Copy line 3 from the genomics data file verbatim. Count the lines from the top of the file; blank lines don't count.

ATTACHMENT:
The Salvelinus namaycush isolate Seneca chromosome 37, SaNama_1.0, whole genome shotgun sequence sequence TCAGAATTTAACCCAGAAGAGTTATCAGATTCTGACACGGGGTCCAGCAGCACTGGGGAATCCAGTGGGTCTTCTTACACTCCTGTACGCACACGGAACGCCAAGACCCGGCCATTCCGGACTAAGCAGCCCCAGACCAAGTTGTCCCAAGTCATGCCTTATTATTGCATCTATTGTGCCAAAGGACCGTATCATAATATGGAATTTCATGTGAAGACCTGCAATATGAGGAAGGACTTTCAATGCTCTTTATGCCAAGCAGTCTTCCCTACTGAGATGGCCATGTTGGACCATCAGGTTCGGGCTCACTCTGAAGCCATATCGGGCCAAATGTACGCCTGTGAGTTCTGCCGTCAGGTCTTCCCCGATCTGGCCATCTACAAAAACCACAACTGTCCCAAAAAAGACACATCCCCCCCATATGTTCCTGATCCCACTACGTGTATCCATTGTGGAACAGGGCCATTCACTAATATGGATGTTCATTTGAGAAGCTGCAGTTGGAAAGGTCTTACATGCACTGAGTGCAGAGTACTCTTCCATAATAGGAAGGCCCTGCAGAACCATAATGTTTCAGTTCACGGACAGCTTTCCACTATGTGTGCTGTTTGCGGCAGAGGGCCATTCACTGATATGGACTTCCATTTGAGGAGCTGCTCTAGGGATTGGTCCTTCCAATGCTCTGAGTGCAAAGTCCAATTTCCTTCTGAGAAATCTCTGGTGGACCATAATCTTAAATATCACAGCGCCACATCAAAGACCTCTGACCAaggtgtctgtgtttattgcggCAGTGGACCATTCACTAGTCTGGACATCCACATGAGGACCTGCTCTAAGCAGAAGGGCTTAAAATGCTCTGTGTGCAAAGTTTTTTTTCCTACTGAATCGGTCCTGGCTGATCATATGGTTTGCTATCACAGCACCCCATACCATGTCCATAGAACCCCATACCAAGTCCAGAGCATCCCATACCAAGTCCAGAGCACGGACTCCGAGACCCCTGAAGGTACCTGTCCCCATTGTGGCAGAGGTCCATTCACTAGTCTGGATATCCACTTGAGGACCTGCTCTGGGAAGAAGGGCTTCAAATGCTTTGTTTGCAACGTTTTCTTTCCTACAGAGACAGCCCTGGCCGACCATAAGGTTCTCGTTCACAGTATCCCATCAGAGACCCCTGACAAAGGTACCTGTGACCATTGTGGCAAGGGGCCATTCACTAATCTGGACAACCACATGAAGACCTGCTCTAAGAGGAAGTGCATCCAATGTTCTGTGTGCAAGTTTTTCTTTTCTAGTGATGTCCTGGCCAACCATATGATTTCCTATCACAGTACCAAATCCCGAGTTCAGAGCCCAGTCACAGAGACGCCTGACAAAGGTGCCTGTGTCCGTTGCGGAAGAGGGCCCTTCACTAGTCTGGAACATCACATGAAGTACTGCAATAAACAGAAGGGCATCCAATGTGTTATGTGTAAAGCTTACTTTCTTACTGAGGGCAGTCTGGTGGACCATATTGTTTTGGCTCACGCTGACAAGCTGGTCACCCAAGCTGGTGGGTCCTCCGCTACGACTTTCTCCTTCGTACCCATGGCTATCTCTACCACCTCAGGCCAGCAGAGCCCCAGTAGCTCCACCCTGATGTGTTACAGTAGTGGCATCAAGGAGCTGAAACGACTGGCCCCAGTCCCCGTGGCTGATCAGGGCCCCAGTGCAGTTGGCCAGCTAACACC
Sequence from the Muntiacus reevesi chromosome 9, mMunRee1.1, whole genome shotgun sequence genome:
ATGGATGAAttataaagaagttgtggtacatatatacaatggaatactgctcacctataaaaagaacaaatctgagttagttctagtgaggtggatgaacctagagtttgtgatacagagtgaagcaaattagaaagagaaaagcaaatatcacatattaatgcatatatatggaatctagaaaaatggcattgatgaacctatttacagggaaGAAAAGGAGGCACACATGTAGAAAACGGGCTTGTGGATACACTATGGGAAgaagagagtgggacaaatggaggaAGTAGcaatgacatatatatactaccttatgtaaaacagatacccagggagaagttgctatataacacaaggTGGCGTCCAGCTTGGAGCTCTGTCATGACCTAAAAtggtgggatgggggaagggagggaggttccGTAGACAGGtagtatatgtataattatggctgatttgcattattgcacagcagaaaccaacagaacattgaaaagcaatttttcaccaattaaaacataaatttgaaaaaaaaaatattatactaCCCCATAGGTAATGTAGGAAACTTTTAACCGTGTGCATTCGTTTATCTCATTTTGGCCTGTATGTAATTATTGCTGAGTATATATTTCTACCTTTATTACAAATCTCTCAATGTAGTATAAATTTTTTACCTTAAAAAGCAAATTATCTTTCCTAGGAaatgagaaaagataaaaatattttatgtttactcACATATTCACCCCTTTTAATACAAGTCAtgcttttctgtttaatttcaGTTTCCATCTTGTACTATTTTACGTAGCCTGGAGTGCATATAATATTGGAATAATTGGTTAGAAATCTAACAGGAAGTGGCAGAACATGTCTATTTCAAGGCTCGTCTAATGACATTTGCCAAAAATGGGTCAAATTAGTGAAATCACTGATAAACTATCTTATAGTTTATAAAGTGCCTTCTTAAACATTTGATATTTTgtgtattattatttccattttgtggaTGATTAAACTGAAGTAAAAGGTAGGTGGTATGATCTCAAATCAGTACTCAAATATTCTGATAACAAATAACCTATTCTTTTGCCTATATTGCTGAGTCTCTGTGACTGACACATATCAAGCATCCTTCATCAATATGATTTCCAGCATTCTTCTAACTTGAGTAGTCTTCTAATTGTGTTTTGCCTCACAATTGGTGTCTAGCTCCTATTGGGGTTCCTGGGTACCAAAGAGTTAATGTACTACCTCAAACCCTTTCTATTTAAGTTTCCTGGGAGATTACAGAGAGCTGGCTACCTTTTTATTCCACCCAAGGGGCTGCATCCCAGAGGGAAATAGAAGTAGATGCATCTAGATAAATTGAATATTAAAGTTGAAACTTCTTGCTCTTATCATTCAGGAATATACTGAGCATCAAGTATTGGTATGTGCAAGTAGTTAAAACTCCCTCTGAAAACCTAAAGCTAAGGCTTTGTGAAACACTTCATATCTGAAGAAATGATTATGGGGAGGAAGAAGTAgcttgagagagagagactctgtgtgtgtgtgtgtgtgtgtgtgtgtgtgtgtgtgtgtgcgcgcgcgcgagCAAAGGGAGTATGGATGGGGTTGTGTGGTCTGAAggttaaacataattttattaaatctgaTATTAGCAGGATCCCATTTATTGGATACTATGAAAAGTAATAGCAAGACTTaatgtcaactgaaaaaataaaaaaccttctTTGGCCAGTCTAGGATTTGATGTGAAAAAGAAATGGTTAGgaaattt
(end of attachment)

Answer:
ATGGATGAAttataaagaagttgtggtacatatatacaatggaatactgctcacctataaaaagaacaaatctgagttagttctagtgaggtggatgaacctagagtttgtgatacagagtgaagcaaattagaaagagaaaagcaaatatcacatattaatgcatatatatggaatctagaaaaatggcattgatgaacctatttacagggaaGAAAAGGAGGCACACATGTAGAAAACGGGCTTGTGGATACACTATGGGAAgaagagagtgggacaaatggaggaAGTAGcaatgacatatatatactaccttatgtaaaacagatacccagggagaagttgctatataacacaaggTGGCGTCCAGCTTGGAGCTCTGTCATGACCTAAAAtggtgggatgggggaagggagggaggttccGTAGACAGGtagtatatgtataattatggctgatttgcattattgcacagcagaaaccaacagaacattgaaaagcaatttttcaccaattaaaacataaatttgaaaaaaaaaatattatactaCCCCATAGGTAATGTAGGAAACTTTTAACCGTGTGCATTCGTTTATCTCATTTTGGCCTGTATGTAATTATTGCTGAGTATATATTTCTACCTTTATTACAAATCTCTCAATGTAGTATAAATTTTTTACCTTAAAAAGCAAATTATCTTTCCTAGGAaatgagaaaagataaaaatattttatgtttactcACATATTCACCCCTTTTAATACAAGTCAtgcttttctgtttaatttcaGTTTCCATCTTGTACTATTTTACGTAGCCTGGAGTGCATATAATATTGGAATAATTGGTTAGAAATCTAACAGGAAGTGGCAGAACATGTCTATTTCAAGGCTCGTCTAATGACATTTGCCAAAAATGGGTCAAATTAGTGAAATCACTGATAAACTATCTTATAGTTTATAAAGTGCCTTCTTAAACATTTGATATTTTgtgtattattatttccattttgtggaTGATTAAACTGAAGTAAAAGGTAGGTGGTATGATCTCAAATCAGTACTCAAATATTCTGATAACAAATAACCTATTCTTTTGCCTATATTGCTGAGTCTCTGTGACTGACACATATCAAGCATCCTTCATCAATATGATTTCCAGCATTCTTCTAACTTGAGTAGTCTTCTAATTGTGTTTTGCCTCACAATTGGTGTCTAGCTCCTATTGGGGTTCCTGGGTACCAAAGAGTTAATGTACTACCTCAAACCCTTTCTATTTAAGTTTCCTGGGAGATTACAGAGAGCTGGCTACCTTTTTATTCCACCCAAGGGGCTGCATCCCAGAGGGAAATAGAAGTAGATGCATCTAGATAAATTGAATATTAAAGTTGAAACTTCTTGCTCTTATCATTCAGGAATATACTGAGCATCAAGTATTGGTATGTGCAAGTAGTTAAAACTCCCTCTGAAAACCTAAAGCTAAGGCTTTGTGAAACACTTCATATCTGAAGAAATGATTATGGGGAGGAAGAAGTAgcttgagagagagagactctgtgtgtgtgtgtgtgtgtgtgtgtgtgtgtgtgtgtgtgcgcgcgcgcgagCAAAGGGAGTATGGATGGGGTTGTGTGGTCTGAAggttaaacataattttattaaatctgaTATTAGCAGGATCCCATTTATTGGATACTATGAAAAGTAATAGCAAGACTTaatgtcaactgaaaaaataaaaaaccttctTTGGCCAGTCTAGGATTTGATGTGAAAAAGAAATGGTTAGgaaattt